Remaking News of the Week: Legal departments lag in digitalisation

Last year beaton published one of the first reports on how corporate clients view innovation as a strategy for themselves and what they seek from their outside BigLaw firms. The extracts from the findings are illuminating and are worth contrasting with Gartner‘s report on digital transformation of law departments.

beatoncompass report on client-led innovation 

  1. When asked ‘What makes law firms innovative’ only 15% gave answers related to any kind of technology. To beaton, this is not unsurprising; in the office towers of Australia in-house lawyers grapple daily with many more things where innovations, other than technology, would make a big difference to getting work done in a better, faster and cheaper way.
  2. Startlingly, more than one in four of all respondents replied ‘Nothing’ when asked whether they could name any law firm they would regard as innovative
  3. And of the firms that were nominated as innovative, two-thirds were not the primary firm for the respondent. It seems most clients need to look over the fence to find innovative firms – and then the question is are these firms amenable to and capable of helping.
  4. To test the well-known truism that a professional services provider can only be as good as their client will allow we asked the respondents how important innovation was to achieving their job-related KPIs. One-third said ‘Very important’ and of these eight in ten said advice from outside law firms on new technologies and processes was important. There is pent-up, unmet demand.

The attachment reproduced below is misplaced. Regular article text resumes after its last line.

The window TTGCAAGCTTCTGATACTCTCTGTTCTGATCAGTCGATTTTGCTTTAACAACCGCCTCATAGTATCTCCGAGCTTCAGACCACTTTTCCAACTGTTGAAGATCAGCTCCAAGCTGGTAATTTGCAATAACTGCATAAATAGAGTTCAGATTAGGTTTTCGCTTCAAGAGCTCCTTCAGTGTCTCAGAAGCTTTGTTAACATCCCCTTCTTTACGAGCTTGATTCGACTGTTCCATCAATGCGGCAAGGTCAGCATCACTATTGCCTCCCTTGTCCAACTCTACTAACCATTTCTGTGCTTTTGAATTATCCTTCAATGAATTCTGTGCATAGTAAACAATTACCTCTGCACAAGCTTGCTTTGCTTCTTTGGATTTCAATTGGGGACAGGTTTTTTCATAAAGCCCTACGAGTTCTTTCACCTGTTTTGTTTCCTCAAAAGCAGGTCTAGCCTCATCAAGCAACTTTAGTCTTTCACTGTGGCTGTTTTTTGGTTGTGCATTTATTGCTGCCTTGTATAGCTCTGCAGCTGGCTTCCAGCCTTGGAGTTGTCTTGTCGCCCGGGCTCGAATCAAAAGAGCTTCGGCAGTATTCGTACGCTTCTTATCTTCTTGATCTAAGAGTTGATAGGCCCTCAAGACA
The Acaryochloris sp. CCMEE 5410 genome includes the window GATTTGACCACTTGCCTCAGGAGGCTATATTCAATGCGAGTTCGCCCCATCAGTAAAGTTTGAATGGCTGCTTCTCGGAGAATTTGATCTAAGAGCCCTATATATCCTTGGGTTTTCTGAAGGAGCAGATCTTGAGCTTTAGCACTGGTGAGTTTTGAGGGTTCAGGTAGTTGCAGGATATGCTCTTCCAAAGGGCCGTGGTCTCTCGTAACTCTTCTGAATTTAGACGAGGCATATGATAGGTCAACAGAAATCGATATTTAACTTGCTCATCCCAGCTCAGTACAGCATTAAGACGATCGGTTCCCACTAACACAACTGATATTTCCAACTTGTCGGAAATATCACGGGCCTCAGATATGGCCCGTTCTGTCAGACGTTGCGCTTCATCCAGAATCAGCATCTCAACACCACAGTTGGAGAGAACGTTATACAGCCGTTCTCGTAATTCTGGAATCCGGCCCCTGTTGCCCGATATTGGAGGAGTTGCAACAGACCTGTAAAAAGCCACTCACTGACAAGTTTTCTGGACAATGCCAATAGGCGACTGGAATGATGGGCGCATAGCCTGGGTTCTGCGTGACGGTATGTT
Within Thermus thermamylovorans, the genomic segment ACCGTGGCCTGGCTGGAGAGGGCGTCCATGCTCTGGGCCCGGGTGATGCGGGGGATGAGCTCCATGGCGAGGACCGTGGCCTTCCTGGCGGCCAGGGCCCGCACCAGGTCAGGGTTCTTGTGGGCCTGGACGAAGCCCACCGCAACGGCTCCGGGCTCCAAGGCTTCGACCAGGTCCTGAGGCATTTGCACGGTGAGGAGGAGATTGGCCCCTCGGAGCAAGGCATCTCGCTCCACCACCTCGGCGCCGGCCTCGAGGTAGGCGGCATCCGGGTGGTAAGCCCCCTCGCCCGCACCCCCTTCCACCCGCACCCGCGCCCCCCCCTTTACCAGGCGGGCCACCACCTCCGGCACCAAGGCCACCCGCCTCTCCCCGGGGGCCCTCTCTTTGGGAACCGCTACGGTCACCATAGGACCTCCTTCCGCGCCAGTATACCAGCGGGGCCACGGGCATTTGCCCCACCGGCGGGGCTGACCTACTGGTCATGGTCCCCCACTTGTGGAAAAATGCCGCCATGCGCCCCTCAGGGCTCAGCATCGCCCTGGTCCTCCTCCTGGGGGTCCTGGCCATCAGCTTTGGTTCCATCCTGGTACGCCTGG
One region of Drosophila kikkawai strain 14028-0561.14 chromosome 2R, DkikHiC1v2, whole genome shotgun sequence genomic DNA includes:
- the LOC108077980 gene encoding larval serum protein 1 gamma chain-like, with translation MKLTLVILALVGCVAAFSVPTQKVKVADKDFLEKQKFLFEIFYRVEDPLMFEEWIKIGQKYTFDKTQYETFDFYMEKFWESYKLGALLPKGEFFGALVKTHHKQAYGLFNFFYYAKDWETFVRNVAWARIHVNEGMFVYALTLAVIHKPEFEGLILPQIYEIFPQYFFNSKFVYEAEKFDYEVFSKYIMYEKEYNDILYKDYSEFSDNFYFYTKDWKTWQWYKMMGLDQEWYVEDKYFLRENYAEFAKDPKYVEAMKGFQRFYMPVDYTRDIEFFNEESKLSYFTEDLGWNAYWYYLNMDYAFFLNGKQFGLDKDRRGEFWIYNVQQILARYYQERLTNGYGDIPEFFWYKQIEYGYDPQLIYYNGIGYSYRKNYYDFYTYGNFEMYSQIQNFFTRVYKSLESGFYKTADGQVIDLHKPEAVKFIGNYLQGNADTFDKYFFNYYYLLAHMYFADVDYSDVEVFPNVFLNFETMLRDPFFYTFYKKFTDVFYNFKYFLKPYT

5. Yet when asked about the internal innovations of their law departments, only 11% said these innovations were co-designed and implemented with a law firm. There is an obvious need – and opportunity – for law firms to collaborate with their clients that  is not being filled


Eight in 10 corporate legal departments are unprepared to support their organizations’ digital initiatives, according to Gartner, Inc. “Digital ready” legal departments — those properly prepared and positioned to support digital business efforts — can increase on-time digital project delivery by 63% and increase the number of digital projects with appropriate risk management measures in place by 46%, according to research by Gartner.

“General counsel are concerned that existing legal and compliance practices are incompatible with the speed at which digital business operates,” said Abbott Martin, research vice president at Gartner. “Most attempts we have seen to remedy this don’t strike the right balance between responsiveness and appropriate risk management; few legal departments have developed a comprehensive framework for digitalization.”

Three key challenges are:

  1. Changing sources of corporate value: Data rights, customer trust and networks are increasingly valuable assets that need legal safeguards.
  2. Faster and less centralized decision making: This exerts extreme pressure on traditional legal and compliance controls and risk management practices.
  3. A reliance on customers’ trust and data: This demands new models of information governance.”



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